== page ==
tonda55 - Fotolia

Hybrid cloud solutions address cloud data storage’s three key challenges

Hybrid cloud storage addresses the three key challenges of cloud storage—latency, security and reliability—by building in local cache storage and hardware security.

Cloud data storage offers hitherto unparalleled flexibility and capacity-on-demand benefits. But, cloud storage also poses some difficult challenges that have limited its uptake so far. These include issues around latency as well as the security and reliability of data transport that arise when storage resources are located remotely. Consequently, hybrid cloud solutions for storage have emerged, seeking to overcome these issues by locating some storage resources locally and effecting reliable and secure transport to the cloud.

In this article we look at what hybrid cloud storage products offer and some of the leading vendors in the hybrid cloud storage market today.

What is hybrid cloud storage?

Hybrid cloud storage is a method of deploying storage that uses local and cloud-based storage resources. These hybrid cloud solutions can be contrasted with purely local storage, where all hardware sits within the customer data centre, or a completely cloud-based solution, where all resources sit in the cloud and are accessed across the Internet.

Hybrid cloud storage consists of an appliance provided by the vendor in conjunction with a connection to remote storage resources. The implementation appears to the user as a single entity presenting disk storage. The appliance may be supplied as physical hardware or as a virtual machine, and hybrid cloud storage implementations can offer both file and block protocols.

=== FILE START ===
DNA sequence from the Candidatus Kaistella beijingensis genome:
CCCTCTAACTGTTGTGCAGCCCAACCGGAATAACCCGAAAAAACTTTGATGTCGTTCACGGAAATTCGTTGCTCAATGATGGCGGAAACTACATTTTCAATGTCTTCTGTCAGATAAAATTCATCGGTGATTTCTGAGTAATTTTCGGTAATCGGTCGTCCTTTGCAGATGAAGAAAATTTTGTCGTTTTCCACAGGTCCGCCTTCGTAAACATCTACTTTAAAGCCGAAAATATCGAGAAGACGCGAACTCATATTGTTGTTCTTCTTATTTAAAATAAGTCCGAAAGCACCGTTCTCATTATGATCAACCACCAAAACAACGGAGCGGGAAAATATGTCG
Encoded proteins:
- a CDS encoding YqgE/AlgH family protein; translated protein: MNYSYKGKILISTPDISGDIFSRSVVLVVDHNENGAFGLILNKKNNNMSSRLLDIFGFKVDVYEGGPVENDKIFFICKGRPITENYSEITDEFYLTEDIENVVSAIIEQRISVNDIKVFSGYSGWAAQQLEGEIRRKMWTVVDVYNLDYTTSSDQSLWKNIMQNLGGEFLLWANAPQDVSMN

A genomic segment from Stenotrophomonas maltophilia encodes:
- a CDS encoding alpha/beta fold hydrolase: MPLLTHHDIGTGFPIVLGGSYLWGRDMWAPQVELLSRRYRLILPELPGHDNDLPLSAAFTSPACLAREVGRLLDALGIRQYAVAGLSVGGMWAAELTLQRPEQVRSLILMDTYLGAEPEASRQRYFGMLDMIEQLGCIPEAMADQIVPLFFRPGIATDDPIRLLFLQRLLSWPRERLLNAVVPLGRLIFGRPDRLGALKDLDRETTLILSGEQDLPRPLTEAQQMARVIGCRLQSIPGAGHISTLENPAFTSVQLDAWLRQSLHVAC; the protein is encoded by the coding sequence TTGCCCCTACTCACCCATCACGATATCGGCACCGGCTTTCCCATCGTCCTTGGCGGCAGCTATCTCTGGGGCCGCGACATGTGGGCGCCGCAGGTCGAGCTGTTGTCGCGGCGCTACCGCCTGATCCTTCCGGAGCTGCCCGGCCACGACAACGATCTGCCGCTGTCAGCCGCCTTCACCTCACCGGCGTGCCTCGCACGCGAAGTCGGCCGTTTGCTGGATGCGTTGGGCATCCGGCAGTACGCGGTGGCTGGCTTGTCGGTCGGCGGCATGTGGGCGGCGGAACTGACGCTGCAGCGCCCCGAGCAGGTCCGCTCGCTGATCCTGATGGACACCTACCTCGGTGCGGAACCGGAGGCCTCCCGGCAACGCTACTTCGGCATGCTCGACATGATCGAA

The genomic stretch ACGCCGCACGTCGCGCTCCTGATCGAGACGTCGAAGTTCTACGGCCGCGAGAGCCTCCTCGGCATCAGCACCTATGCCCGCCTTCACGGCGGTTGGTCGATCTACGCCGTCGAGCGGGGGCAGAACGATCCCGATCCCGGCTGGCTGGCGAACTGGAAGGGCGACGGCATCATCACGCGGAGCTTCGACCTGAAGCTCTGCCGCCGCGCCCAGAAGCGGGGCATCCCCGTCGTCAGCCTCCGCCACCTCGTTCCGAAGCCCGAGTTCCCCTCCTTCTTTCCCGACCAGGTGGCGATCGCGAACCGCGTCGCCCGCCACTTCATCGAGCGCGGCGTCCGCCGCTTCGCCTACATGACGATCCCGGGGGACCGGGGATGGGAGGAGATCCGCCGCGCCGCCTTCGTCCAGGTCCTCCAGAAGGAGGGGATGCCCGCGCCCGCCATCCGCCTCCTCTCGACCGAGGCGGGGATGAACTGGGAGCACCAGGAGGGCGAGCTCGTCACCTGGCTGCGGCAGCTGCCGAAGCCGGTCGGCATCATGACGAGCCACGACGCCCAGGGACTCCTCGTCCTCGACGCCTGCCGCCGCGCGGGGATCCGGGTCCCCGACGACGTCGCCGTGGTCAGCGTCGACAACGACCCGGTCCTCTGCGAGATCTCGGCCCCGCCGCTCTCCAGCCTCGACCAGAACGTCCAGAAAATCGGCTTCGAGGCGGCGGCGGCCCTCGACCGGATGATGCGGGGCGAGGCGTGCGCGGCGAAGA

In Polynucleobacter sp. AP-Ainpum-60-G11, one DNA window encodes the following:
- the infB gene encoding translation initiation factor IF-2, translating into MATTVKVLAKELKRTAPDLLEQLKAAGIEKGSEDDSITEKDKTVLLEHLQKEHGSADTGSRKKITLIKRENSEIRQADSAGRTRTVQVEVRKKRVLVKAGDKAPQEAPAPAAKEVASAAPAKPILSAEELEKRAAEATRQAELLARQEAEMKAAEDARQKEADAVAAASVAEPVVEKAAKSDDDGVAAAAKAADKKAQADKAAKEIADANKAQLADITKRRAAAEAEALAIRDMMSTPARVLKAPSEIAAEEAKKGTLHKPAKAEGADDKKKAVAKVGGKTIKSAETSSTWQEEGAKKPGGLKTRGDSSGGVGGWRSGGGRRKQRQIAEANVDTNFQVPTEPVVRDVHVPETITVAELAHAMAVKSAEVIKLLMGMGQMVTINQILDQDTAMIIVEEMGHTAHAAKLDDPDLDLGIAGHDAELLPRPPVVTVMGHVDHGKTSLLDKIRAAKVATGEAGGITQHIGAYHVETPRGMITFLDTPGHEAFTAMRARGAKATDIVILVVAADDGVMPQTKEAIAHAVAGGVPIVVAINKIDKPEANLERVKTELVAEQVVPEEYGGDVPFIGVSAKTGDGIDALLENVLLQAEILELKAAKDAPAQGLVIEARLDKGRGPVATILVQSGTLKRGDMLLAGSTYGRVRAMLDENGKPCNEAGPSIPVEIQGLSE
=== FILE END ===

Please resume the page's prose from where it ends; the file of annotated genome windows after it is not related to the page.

Why go hybrid?

The most obvious benefits to cloud data storage are capacity and the ability to scale. There are, however, a number of challenges in delivering storage resources remotely across the Internet between a cloud service provider and the customer.

These include:

Latency. Latency in this context is the time taken for data to be transmitted over the Internet between the provider and the customer. Higher latency values mean longer response times and lower throughput of data. In local SAN environments buffers in the array and host enable multiple blocks of data to be “on the wire” at any one time, and response times are typically 10 milliseconds (msec) or less, with only a small part of that being the fabric transport time (whether Ethernet or Fibre Channel). As latency increases—such as in transport over long distances to and from the cloud provider—throughput drops dramatically as less data is in transit across the network.

Security. Security means the use of secure transfer protocols and authentication of user requests. Cloud storage is widely perceived as being less secure than retaining data in-house.

Reliability. Data travelling between a cloud storage provider and the host needs to be moved reliably. Reliable delivery means ensuring data transfers are completed successfully and acknowledgements received in the correct order.

In local storage, the protocols used ensure reliable delivery of data, but these cannot be used for transport to and from the cloud. Within the data centre, Fibre Channel, iSCSI and NFS/CIFS are dominant, but they are not suited to long-distance operation. Fibre Channel is a nonrouted protocol, so it relies on IP for routing over disparate networks or requires dark fibre or other dedicated expensive connections. CIFS and NFS are both ”chatty” protocols in that they require a large management overhead; CIFS, for example, requires confirmation of each block of data transferred before transferring the next. Where a network has large latency issues, performance with CIFS can be particularly slow.

How hybrid cloud solutions resolve some of the challenges